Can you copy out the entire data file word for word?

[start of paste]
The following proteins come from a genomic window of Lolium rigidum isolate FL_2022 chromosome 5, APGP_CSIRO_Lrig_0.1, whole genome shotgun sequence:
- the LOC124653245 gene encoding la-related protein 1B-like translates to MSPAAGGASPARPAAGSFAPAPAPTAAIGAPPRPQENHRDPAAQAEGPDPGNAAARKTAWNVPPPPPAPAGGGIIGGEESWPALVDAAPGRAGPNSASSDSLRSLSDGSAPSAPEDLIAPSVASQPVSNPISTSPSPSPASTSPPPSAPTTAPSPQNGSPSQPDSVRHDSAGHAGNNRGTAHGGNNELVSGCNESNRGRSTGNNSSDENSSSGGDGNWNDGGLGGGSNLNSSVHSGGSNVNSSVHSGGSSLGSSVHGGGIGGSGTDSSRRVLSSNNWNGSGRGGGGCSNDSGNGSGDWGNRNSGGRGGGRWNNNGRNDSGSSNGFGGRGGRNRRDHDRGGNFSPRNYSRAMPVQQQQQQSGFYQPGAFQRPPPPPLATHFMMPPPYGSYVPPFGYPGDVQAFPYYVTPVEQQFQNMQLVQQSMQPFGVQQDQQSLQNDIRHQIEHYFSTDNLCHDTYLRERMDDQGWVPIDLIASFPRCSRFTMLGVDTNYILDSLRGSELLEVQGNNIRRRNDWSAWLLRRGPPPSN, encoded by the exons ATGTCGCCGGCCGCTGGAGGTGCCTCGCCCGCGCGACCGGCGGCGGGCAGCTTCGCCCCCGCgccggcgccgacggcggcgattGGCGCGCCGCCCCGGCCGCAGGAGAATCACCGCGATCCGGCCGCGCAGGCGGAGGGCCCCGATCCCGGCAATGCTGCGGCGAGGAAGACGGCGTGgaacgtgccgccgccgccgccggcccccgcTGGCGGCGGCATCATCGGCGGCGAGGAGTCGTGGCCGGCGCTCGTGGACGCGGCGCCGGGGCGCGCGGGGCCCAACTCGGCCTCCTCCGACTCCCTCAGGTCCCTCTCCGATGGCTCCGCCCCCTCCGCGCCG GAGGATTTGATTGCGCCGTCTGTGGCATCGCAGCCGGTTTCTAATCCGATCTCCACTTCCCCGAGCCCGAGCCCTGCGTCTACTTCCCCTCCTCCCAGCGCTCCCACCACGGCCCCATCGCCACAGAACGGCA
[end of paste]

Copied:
The following proteins come from a genomic window of Lolium rigidum isolate FL_2022 chromosome 5, APGP_CSIRO_Lrig_0.1, whole genome shotgun sequence:
- the LOC124653245 gene encoding la-related protein 1B-like translates to MSPAAGGASPARPAAGSFAPAPAPTAAIGAPPRPQENHRDPAAQAEGPDPGNAAARKTAWNVPPPPPAPAGGGIIGGEESWPALVDAAPGRAGPNSASSDSLRSLSDGSAPSAPEDLIAPSVASQPVSNPISTSPSPSPASTSPPPSAPTTAPSPQNGSPSQPDSVRHDSAGHAGNNRGTAHGGNNELVSGCNESNRGRSTGNNSSDENSSSGGDGNWNDGGLGGGSNLNSSVHSGGSNVNSSVHSGGSSLGSSVHGGGIGGSGTDSSRRVLSSNNWNGSGRGGGGCSNDSGNGSGDWGNRNSGGRGGGRWNNNGRNDSGSSNGFGGRGGRNRRDHDRGGNFSPRNYSRAMPVQQQQQQSGFYQPGAFQRPPPPPLATHFMMPPPYGSYVPPFGYPGDVQAFPYYVTPVEQQFQNMQLVQQSMQPFGVQQDQQSLQNDIRHQIEHYFSTDNLCHDTYLRERMDDQGWVPIDLIASFPRCSRFTMLGVDTNYILDSLRGSELLEVQGNNIRRRNDWSAWLLRRGPPPSN, encoded by the exons ATGTCGCCGGCCGCTGGAGGTGCCTCGCCCGCGCGACCGGCGGCGGGCAGCTTCGCCCCCGCgccggcgccgacggcggcgattGGCGCGCCGCCCCGGCCGCAGGAGAATCACCGCGATCCGGCCGCGCAGGCGGAGGGCCCCGATCCCGGCAATGCTGCGGCGAGGAAGACGGCGTGgaacgtgccgccgccgccgccggcccccgcTGGCGGCGGCATCATCGGCGGCGAGGAGTCGTGGCCGGCGCTCGTGGACGCGGCGCCGGGGCGCGCGGGGCCCAACTCGGCCTCCTCCGACTCCCTCAGGTCCCTCTCCGATGGCTCCGCCCCCTCCGCGCCG GAGGATTTGATTGCGCCGTCTGTGGCATCGCAGCCGGTTTCTAATCCGATCTCCACTTCCCCGAGCCCGAGCCCTGCGTCTACTTCCCCTCCTCCCAGCGCTCCCACCACGGCCCCATCGCCACAGAACGGCA